I mentioned that I thought men have an easier time being cold when it comes to discipline than moms do.
So Jeff pointed out one more thing, and it was a good one: If you look at the "guff" as proceeding from the rich man himself, from his own impenitence and intransigence, it may seem less cold. It was merciful of Heaven to allow the rich man life at all.
How long are the rich men of the world supposed to have to come around? How long are the Lazarus of the world supposed to endure it? The hard truth is, not everybody repents.
The Unforgivable Sin is to refuse forgiveness - how can it be otherwise?
To be clear, he was not railing about rich vs. poor here - there are good and bad people in each group, but those questions caught me. How long...?
Asking for forgiveness should be our first priority. Treating others well and being kind should take place over our own comfortable little world. But there is a place for being put out of the larger group until you can behave well.
What Many Children Are Taught Using Lazarus and the Rich Man...
The meaning to this group of verses is often taught (and certainly was to me in some of my Sunday schools growing up) from a literal viewpoint, and presented to Christian children as a means of teaching how to treat one another and as a description of the firey place of Hell. As a child, I found this idea that my loved ones - or even myself! - could be burned in a pit for all eternity, and further that God could allow such a place to exist when He was supposed to be a good and loving God, terrifying. I worried over it for years, actually. There is an example of that here in this Sunday School handout lesson.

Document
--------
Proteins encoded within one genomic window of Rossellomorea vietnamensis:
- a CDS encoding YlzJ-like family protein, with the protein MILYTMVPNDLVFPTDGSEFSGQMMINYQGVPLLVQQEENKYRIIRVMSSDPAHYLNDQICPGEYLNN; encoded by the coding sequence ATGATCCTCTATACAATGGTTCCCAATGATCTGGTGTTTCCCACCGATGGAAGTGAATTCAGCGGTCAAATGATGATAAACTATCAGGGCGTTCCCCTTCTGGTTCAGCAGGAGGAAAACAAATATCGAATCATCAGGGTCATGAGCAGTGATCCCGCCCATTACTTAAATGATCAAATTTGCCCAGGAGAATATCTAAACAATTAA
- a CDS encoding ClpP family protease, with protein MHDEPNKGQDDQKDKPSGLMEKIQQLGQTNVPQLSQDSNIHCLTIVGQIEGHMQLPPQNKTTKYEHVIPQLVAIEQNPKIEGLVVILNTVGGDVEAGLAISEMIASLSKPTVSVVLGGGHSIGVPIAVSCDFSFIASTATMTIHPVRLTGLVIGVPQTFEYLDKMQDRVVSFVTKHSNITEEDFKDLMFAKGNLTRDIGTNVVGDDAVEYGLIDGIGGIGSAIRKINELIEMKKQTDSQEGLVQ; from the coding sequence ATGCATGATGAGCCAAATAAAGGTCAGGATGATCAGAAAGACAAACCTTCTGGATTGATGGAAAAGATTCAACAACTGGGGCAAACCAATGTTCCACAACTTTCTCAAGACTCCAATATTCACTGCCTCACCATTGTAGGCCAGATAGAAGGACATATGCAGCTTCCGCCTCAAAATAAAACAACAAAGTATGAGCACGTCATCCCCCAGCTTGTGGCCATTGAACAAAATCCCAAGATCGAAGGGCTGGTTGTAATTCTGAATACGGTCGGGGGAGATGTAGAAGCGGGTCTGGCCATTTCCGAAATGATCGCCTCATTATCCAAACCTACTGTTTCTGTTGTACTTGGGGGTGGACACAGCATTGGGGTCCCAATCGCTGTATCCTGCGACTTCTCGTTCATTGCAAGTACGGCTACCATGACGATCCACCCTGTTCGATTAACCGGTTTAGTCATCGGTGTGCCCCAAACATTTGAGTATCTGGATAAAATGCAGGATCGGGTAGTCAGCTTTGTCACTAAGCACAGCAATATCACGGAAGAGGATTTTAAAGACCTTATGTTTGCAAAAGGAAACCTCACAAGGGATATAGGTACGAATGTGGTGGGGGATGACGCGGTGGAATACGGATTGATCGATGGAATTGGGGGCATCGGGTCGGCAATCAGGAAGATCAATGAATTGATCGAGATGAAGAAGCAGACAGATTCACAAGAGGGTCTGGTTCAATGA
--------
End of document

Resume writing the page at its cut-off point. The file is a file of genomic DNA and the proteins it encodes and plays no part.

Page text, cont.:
The message is very watered down in the lesson, of course and left open to interpretation. There are many interpretations of Verse, so the takeaway here could well be to keep a close tie with your children and discuss what they are told by their teachers whatever class they are in!
Two Different Ideas on Lazarus and the Rich Man from Other Sources
The ideas as presented in the two resources below were never presented to me in Sunday School, but I can see validity to both of them. Whether those more learned that I on each side would agree with one another, I don't know, but they both make sense to me.
I found a pretty thorough explanation of the various symbolism on Tentmaker.org in which the assertion is that the symbolism actually posits the listening priests of the day as the Rich Man and the "five brothers" as the other Jewish branches, and Lazarus as a stand-in for the Gentiles of the day, who will come to God and salvation through Christ. This series of verses one of many parables that Jesus told to send a message to his listeners. I am not educated enough in all the various symbolism of the Church and the Bible to speak about that (but I am studying on it with these verses to try to understand more).
Orthodox-Christianity.com offers a somewhat different explanation. In this second version we're back to a slightly more literal meaning in which Jesus is said to be describing a state of the sinner's soul as it relates to the (for lack of a better word) energy of God. In this telling, that energy is felt by both Lazarus and the sinning Rich Man, but felt differently. The Rich Man feels that energy as a fire as he is in need of cleansing and not ready to perceive that energy as a loving, warming Light; Lazarus had his time of scourging while on Earth and so perceives God's Light as a warm, healing energy.
What have you found to be the message in Lazarus and the rich man?
How has your Bible affected you today?